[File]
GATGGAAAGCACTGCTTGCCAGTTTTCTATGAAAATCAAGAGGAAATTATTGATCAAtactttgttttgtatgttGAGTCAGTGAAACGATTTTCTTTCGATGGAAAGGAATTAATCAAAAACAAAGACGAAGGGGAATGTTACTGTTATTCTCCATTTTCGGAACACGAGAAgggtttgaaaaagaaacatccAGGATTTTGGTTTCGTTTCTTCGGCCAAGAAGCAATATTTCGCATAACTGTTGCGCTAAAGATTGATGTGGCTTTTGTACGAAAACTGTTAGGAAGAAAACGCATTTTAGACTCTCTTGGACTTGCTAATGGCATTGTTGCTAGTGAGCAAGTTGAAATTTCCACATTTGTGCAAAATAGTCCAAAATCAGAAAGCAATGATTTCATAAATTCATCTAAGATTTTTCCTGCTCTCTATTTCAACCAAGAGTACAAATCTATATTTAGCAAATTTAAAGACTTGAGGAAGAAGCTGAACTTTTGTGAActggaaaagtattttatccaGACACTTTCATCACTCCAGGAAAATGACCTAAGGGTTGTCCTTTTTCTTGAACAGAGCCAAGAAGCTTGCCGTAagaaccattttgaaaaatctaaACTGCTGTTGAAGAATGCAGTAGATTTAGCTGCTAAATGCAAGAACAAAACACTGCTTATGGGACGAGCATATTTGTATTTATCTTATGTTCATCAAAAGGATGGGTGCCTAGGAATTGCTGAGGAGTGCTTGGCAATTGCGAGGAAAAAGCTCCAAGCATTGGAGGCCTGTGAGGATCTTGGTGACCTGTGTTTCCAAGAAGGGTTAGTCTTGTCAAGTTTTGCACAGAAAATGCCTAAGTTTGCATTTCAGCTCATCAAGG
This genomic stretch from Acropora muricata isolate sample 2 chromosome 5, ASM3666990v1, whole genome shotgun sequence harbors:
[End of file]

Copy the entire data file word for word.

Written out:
GATGGAAAGCACTGCTTGCCAGTTTTCTATGAAAATCAAGAGGAAATTATTGATCAAtactttgttttgtatgttGAGTCAGTGAAACGATTTTCTTTCGATGGAAAGGAATTAATCAAAAACAAAGACGAAGGGGAATGTTACTGTTATTCTCCATTTTCGGAACACGAGAAgggtttgaaaaagaaacatccAGGATTTTGGTTTCGTTTCTTCGGCCAAGAAGCAATATTTCGCATAACTGTTGCGCTAAAGATTGATGTGGCTTTTGTACGAAAACTGTTAGGAAGAAAACGCATTTTAGACTCTCTTGGACTTGCTAATGGCATTGTTGCTAGTGAGCAAGTTGAAATTTCCACATTTGTGCAAAATAGTCCAAAATCAGAAAGCAATGATTTCATAAATTCATCTAAGATTTTTCCTGCTCTCTATTTCAACCAAGAGTACAAATCTATATTTAGCAAATTTAAAGACTTGAGGAAGAAGCTGAACTTTTGTGAActggaaaagtattttatccaGACACTTTCATCACTCCAGGAAAATGACCTAAGGGTTGTCCTTTTTCTTGAACAGAGCCAAGAAGCTTGCCGTAagaaccattttgaaaaatctaaACTGCTGTTGAAGAATGCAGTAGATTTAGCTGCTAAATGCAAGAACAAAACACTGCTTATGGGACGAGCATATTTGTATTTATCTTATGTTCATCAAAAGGATGGGTGCCTAGGAATTGCTGAGGAGTGCTTGGCAATTGCGAGGAAAAAGCTCCAAGCATTGGAGGCCTGTGAGGATCTTGGTGACCTGTGTTTCCAAGAAGGGTTAGTCTTGTCAAGTTTTGCACAGAAAATGCCTAAGTTTGCATTTCAGCTCATCAAGG
This genomic stretch from Acropora muricata isolate sample 2 chromosome 5, ASM3666990v1, whole genome shotgun sequence harbors: